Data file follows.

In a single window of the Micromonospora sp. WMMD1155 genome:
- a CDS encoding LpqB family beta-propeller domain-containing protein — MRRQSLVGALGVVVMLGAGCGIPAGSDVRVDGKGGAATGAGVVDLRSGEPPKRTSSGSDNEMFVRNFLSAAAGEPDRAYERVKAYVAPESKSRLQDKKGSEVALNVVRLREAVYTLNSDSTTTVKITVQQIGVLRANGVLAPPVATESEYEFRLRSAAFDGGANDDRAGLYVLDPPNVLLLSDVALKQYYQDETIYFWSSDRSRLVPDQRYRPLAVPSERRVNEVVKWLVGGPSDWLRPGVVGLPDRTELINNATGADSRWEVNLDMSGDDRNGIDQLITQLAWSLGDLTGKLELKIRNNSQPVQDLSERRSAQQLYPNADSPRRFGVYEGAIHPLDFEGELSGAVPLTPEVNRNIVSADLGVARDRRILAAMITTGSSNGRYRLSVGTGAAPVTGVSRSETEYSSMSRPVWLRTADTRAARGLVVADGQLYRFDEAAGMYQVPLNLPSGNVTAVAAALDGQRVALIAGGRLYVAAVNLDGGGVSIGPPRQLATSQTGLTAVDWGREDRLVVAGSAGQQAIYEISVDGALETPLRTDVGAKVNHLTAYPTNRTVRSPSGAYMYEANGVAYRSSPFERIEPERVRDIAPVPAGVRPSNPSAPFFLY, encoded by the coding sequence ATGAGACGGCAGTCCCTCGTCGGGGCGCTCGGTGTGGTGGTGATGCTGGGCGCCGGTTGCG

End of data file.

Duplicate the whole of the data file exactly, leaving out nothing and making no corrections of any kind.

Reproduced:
In a single window of the Micromonospora sp. WMMD1155 genome:
- a CDS encoding LpqB family beta-propeller domain-containing protein — MRRQSLVGALGVVVMLGAGCGIPAGSDVRVDGKGGAATGAGVVDLRSGEPPKRTSSGSDNEMFVRNFLSAAAGEPDRAYERVKAYVAPESKSRLQDKKGSEVALNVVRLREAVYTLNSDSTTTVKITVQQIGVLRANGVLAPPVATESEYEFRLRSAAFDGGANDDRAGLYVLDPPNVLLLSDVALKQYYQDETIYFWSSDRSRLVPDQRYRPLAVPSERRVNEVVKWLVGGPSDWLRPGVVGLPDRTELINNATGADSRWEVNLDMSGDDRNGIDQLITQLAWSLGDLTGKLELKIRNNSQPVQDLSERRSAQQLYPNADSPRRFGVYEGAIHPLDFEGELSGAVPLTPEVNRNIVSADLGVARDRRILAAMITTGSSNGRYRLSVGTGAAPVTGVSRSETEYSSMSRPVWLRTADTRAARGLVVADGQLYRFDEAAGMYQVPLNLPSGNVTAVAAALDGQRVALIAGGRLYVAAVNLDGGGVSIGPPRQLATSQTGLTAVDWGREDRLVVAGSAGQQAIYEISVDGALETPLRTDVGAKVNHLTAYPTNRTVRSPSGAYMYEANGVAYRSSPFERIEPERVRDIAPVPAGVRPSNPSAPFFLY, encoded by the coding sequence ATGAGACGGCAGTCCCTCGTCGGGGCGCTCGGTGTGGTGGTGATGCTGGGCGCCGGTTGCG